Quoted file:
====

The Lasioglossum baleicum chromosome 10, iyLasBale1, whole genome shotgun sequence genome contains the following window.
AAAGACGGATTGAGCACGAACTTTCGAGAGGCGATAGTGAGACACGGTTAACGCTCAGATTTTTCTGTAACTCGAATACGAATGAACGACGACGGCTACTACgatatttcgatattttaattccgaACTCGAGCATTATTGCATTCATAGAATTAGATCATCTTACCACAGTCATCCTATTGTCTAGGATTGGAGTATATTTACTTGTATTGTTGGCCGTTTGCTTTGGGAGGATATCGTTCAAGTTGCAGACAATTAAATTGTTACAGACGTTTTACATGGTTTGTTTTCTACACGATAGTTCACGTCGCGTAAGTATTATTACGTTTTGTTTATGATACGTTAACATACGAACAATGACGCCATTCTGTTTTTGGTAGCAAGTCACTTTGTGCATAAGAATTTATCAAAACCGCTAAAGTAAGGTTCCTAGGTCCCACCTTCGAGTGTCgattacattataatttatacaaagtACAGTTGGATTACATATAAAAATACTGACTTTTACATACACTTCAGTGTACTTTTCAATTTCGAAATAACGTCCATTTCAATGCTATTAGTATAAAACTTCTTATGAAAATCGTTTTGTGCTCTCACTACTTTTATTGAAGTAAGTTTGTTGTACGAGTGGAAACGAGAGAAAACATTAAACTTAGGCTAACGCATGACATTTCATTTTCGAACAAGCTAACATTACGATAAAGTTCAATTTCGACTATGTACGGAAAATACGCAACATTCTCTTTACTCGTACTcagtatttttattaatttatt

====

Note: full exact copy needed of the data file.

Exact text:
The Lasioglossum baleicum chromosome 10, iyLasBale1, whole genome shotgun sequence genome contains the following window.
AAAGACGGATTGAGCACGAACTTTCGAGAGGCGATAGTGAGACACGGTTAACGCTCAGATTTTTCTGTAACTCGAATACGAATGAACGACGACGGCTACTACgatatttcgatattttaattccgaACTCGAGCATTATTGCATTCATAGAATTAGATCATCTTACCACAGTCATCCTATTGTCTAGGATTGGAGTATATTTACTTGTATTGTTGGCCGTTTGCTTTGGGAGGATATCGTTCAAGTTGCAGACAATTAAATTGTTACAGACGTTTTACATGGTTTGTTTTCTACACGATAGTTCACGTCGCGTAAGTATTATTACGTTTTGTTTATGATACGTTAACATACGAACAATGACGCCATTCTGTTTTTGGTAGCAAGTCACTTTGTGCATAAGAATTTATCAAAACCGCTAAAGTAAGGTTCCTAGGTCCCACCTTCGAGTGTCgattacattataatttatacaaagtACAGTTGGATTACATATAAAAATACTGACTTTTACATACACTTCAGTGTACTTTTCAATTTCGAAATAACGTCCATTTCAATGCTATTAGTATAAAACTTCTTATGAAAATCGTTTTGTGCTCTCACTACTTTTATTGAAGTAAGTTTGTTGTACGAGTGGAAACGAGAGAAAACATTAAACTTAGGCTAACGCATGACATTTCATTTTCGAACAAGCTAACATTACGATAAAGTTCAATTTCGACTATGTACGGAAAATACGCAACATTCTCTTTACTCGTACTcagtatttttattaatttatt